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AN AMAZON ARRIVES TO BATTLE APPLE: As Amazon.com chief executive officer Jeff Bezos introduced his new tablet, the Kindle Fire, during a press conference Wednesday morning in Manhattan, big, colorful flashes of Vanity Fair, Esquire, Marie Claire and Wired were among the titles that got big play to the journalist audience. On Nov. 15, when Amazon’s new tablet is shipped for the first time, Hearst will have all of its magazines on the device, while Condé Nast will offer 17 titles.
“What they’ve done is very smart — they’ve counter-programmed to Apple,” said John Loughlin, executive vice president, general manager at Hearst. “As a function of price, if Apple is Mercedes, then Amazon is Ford, as Ford sells multiple times the product of a Mercedes. The Fire is affordable and it’s very well designed.”
This story first appeared in the September 29, 2011 issue of WWD. Subscribe Today.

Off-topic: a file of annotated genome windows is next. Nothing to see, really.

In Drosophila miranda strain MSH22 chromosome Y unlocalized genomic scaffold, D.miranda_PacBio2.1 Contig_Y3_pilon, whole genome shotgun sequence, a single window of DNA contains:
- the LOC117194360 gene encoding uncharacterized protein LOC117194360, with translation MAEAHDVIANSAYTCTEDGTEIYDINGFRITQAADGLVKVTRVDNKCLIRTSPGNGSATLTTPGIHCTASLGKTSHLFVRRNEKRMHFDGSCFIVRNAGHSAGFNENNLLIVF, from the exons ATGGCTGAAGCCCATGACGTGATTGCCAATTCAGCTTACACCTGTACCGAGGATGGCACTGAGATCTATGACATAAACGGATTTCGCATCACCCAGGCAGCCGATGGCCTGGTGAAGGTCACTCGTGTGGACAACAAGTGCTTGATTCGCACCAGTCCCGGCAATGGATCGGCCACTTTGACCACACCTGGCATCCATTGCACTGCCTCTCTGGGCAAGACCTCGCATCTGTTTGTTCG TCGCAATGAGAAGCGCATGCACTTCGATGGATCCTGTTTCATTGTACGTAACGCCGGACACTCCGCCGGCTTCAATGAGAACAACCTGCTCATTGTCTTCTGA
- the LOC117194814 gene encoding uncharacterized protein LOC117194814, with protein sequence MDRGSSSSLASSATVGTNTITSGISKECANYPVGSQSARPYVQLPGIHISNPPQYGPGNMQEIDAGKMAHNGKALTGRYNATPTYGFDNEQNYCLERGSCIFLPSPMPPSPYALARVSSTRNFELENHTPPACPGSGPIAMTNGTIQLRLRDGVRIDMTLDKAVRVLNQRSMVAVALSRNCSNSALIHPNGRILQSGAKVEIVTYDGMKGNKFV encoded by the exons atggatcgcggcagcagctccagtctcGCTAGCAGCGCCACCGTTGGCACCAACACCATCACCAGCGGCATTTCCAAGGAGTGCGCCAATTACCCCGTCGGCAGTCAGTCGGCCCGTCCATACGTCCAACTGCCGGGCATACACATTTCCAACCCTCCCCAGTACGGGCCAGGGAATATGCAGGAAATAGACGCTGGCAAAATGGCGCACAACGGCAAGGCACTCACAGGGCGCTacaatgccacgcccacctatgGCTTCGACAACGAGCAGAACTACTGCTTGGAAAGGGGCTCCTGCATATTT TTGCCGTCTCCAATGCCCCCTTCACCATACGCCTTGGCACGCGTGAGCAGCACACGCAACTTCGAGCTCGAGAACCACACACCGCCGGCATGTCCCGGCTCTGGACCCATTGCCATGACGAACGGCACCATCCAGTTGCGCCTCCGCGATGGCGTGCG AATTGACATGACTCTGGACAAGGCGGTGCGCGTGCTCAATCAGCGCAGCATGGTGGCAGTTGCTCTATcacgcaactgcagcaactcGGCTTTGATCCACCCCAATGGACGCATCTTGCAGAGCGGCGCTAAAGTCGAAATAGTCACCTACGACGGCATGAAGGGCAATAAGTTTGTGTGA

The Kindle Fire will sell for $199, well below the starting iPad price of $499. And that’s not the only attraction for publishing companies: As part of its agreement with Amazon, Hearst will have a more robust data-sharing arrangement than it currently has with Apple, said Loughlin, but he declined to reveal how much information will actually be shared. Apple generally has been stingy about sharing data with magazine publishers.
At launch, Condé Nast will offer an exclusive three-month free trial on any magazine it sells on the Fire. “The [lower] price is huge for the Fire, and I think that opens us up to a lot of new markets,” said Monica Ray, executive vice president, consumer marketing, at Condé Nast. She declined to talk about terms of data sharing with Amazon, and both publishing companies also would not cough up their revenue-sharing plans, but sources said they will be similar to Apple’s, which takes 30 percent of revenue while 70 percent goes to the publishers.
Meredith will initially introduce three titles on the Kindle Fire — Fitness, Parents and Better Homes and Gardens — and all of Rodale’s titles will be available. Both companies already have many of their titles on the iPad. Time Inc. is the only major publisher that doesn’t have a deal with Amazon yet. A Time Inc. spokeswoman said talks are ongoing and the goal is to have all of its titles on tablets by the end of this year. Time Inc.’s Real Simple on Oct. 8 will launch exclusively on the Nook Color.